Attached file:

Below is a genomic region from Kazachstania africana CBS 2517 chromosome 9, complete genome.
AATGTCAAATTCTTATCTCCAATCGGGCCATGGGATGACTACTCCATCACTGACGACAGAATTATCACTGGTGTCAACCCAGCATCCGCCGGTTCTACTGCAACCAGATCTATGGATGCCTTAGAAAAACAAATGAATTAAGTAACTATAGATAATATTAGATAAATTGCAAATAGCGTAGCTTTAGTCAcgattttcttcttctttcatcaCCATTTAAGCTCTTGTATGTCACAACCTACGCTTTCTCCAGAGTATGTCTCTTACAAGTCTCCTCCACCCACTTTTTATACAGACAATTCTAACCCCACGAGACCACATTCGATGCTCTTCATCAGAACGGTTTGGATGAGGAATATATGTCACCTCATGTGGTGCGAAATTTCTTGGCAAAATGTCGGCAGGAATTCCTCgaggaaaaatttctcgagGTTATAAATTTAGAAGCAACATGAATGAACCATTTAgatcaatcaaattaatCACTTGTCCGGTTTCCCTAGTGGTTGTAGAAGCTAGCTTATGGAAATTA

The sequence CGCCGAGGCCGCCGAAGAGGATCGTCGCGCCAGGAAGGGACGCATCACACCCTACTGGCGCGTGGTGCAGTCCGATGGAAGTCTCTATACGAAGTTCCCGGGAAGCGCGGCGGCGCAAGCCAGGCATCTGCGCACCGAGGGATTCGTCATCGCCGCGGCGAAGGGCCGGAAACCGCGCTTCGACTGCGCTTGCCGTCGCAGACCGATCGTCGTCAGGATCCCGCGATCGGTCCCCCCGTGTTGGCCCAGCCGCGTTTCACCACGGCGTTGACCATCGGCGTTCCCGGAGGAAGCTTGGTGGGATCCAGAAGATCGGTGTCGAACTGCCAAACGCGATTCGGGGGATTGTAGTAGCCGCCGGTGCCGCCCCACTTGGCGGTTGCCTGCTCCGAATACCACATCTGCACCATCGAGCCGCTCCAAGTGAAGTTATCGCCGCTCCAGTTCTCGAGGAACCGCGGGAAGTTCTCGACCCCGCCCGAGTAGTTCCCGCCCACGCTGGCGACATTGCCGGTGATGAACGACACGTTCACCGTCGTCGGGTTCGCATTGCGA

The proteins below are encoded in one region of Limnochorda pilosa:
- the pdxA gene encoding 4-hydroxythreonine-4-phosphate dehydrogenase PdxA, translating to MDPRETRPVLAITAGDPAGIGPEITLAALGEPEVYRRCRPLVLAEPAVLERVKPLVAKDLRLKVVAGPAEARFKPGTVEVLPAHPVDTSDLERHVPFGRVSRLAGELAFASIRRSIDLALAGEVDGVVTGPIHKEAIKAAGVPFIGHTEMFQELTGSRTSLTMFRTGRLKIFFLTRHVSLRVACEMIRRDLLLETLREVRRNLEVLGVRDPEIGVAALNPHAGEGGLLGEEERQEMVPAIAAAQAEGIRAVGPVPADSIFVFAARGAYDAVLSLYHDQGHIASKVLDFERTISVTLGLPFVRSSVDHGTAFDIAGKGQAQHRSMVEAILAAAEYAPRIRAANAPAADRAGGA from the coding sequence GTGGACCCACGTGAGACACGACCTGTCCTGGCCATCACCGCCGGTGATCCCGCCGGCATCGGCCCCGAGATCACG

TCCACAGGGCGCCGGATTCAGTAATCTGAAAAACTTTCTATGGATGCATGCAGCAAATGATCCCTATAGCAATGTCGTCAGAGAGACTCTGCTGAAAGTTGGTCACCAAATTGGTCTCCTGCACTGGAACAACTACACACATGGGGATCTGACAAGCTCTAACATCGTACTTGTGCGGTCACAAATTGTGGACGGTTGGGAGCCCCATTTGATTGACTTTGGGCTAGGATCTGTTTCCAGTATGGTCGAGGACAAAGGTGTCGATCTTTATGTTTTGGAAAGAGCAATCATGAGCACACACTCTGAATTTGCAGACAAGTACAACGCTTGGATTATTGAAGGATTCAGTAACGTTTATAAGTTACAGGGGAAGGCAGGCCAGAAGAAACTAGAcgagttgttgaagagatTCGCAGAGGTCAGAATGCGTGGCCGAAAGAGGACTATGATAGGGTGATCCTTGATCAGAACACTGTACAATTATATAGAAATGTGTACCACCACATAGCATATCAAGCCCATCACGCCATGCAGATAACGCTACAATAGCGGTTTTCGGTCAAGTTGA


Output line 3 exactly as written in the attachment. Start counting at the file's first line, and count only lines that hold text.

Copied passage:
The sequence CGCCGAGGCCGCCGAAGAGGATCGTCGCGCCAGGAAGGGACGCATCACACCCTACTGGCGCGTGGTGCAGTCCGATGGAAGTCTCTATACGAAGTTCCCGGGAAGCGCGGCGGCGCAAGCCAGGCATCTGCGCACCGAGGGATTCGTCATCGCCGCGGCGAAGGGCCGGAAACCGCGCTTCGACTGCGCTTGCCGTCGCAGACCGATCGTCGTCAGGATCCCGCGATCGGTCCCCCCGTGTTGGCCCAGCCGCGTTTCACCACGGCGTTGACCATCGGCGTTCCCGGAGGAAGCTTGGTGGGATCCAGAAGATCGGTGTCGAACTGCCAAACGCGATTCGGGGGATTGTAGTAGCCGCCGGTGCCGCCCCACTTGGCGGTTGCCTGCTCCGAATACCACATCTGCACCATCGAGCCGCTCCAAGTGAAGTTATCGCCGCTCCAGTTCTCGAGGAACCGCGGGAAGTTCTCGACCCCGCCCGAGTAGTTCCCGCCCACGCTGGCGACATTGCCGGTGATGAACGACACGTTCACCGTCGTCGGGTTCGCATTGCGA